She stated that if OOS results are improperly invalidated and not tracked, then trends, reworks, rejects and recalls may not be captured. When difficult decisions need to be made, what path to choose? If an OOS result is observed, are other lots examined for possible impact? Mathews gave the example of a batch rejection due to foreign particles in an API where the extent of the problem was insufficiently investigated, and an inappropriately long period passed before a project was initiated to determine root cause and take corrective action.
Many companies are good at creating mission or value statements but not as capable of assessing their culture. She quoted an example of a very out of control plant which had a laboratory with 100% turnover of staff in two years. The plant had not recognized a huge red flag.
Mathews then cited four misconceptions about quality culture:
- If an employee sees something objectionable, they will let someone know
- We have an internal whistle-blower line, so employees will use this
- We would know if one of our employees contacts FDA
- If I find out about a problem, it makes me personally responsible
What does works, she added, are actions such as conducting a survey of all employees on culture, with guaranteed anonymity; and a review of employee incentives, both monetary and non-monetary, to encourage wanted behaviors and discourage unwanted behaviors. She closed by addressing the issues of empowerment and transparency as quality culture enablers.
ISPE Cultural Excellence
Dr. Calnan gave an update on the ISPE Cultural Excellence Program. She explained that the program was aimed at promoting, coaching and leading specific desired behaviors while identifying and preventing specific undesired behaviors. The six dimensions of the framework were described as shown in the diagram.
Dr. Calnan described these deliverables as tools for use by companies, sites and individuals to move towards cultural excellence. Read Dr. Calnan’s articles on cultural excellence in Pharmaceutical Engineering® Magazine, here and here.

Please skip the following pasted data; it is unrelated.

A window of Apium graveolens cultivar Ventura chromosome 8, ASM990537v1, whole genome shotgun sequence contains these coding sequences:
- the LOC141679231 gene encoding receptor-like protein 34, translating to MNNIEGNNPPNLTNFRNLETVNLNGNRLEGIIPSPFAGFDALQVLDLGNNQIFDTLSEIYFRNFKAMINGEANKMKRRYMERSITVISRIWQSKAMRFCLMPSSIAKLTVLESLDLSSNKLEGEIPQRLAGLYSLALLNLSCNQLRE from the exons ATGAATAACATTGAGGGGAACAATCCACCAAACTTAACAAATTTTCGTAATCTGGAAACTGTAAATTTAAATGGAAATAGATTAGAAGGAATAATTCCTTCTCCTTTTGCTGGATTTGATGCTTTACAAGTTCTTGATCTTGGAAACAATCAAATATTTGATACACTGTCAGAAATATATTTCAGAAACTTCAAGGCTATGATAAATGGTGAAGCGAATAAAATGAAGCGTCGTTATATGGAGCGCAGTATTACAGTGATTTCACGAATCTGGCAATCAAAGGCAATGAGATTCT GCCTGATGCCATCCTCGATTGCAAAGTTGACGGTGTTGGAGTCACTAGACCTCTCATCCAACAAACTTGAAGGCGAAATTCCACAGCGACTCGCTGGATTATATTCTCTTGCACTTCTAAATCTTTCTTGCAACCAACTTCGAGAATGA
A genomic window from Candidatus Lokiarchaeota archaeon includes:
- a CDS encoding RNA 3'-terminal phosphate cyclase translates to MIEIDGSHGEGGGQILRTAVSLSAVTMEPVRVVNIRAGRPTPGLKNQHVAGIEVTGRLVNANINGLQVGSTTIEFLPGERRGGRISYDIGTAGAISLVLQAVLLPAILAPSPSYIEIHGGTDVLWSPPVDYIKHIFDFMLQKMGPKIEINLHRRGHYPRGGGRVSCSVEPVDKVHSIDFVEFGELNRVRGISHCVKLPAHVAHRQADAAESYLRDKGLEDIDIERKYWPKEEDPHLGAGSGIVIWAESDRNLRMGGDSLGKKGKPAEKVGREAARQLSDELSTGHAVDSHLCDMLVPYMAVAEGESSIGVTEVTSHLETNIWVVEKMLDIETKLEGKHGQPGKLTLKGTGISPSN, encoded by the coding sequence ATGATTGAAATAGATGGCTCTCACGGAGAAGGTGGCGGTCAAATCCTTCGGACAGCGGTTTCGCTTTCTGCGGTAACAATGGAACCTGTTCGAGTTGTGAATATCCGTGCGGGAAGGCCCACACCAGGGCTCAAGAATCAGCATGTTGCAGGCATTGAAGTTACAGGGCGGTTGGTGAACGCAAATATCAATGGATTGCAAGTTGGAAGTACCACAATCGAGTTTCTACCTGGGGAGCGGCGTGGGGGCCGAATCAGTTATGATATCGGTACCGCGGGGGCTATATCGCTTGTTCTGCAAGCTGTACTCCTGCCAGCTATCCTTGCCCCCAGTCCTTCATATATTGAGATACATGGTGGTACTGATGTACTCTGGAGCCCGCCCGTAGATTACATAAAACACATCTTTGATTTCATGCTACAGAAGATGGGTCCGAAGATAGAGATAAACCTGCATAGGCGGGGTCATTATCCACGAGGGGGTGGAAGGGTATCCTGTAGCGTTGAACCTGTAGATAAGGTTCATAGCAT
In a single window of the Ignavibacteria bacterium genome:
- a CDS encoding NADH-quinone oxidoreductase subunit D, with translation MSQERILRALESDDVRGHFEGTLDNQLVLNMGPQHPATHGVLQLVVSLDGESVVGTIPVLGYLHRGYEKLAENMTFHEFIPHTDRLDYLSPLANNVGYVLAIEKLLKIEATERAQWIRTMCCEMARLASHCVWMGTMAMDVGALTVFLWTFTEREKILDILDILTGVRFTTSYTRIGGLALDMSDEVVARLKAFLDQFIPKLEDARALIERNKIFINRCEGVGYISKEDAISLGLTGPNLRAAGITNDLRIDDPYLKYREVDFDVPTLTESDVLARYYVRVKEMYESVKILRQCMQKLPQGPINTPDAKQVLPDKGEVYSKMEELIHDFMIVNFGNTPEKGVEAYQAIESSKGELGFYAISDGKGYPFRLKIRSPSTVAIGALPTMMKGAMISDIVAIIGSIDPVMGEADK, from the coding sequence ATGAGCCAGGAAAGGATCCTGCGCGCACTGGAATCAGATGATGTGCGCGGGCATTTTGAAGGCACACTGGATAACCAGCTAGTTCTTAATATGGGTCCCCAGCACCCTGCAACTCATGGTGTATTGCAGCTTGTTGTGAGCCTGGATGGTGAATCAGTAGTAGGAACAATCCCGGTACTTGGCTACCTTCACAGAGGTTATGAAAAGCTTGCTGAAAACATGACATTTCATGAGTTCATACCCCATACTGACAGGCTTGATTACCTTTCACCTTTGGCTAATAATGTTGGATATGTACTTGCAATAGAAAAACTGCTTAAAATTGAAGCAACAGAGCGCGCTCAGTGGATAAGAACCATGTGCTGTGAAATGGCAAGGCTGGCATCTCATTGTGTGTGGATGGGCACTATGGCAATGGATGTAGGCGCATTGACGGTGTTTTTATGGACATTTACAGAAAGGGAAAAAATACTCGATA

A Journey of Quality Culture and Performance: A Novartis Perspective
Mairead Goetz described the challenge Novartis faced with several acquisitions, different business models, cultures and standards across 67 plants employing greater than 6,600 people. The goal is to evolve a strong, consistent and sustainable quality culture throughout Novartis with sites having ownership and commitment top down. There are 15 basic culture actions, which inform specifically tailored site change plans. Even within a large organization committed to quality improvement, each site has its own culture, requiring specific initiatives to improve their individual culture maturity.
Progress is assessed using a bi-annual company-wide survey with 12 questions, summarized using a scorecard matrix of survey results, KPIs and KQIs. To approach these goals Novartis has one quality standard for the whole network, uses key performance indicators constantly and has a strong foundation of values and behaviors sponsored by senior management.
Many examples were given although Goetz stressed that movement of quality performance requires more than just numbers. Quality culture change is a long journey and requires perseverance. Sites tend to initially overestimate their quality maturity, which unto itself is a subjective assessment. Management has the critical responsibility to foster and enable the change journey and the ongoing surveys are an extremely important tool to provide visibility to each site’s progress.
Read Pharmaceutical Engineering® Magazine’s special report on Quality Metrics here.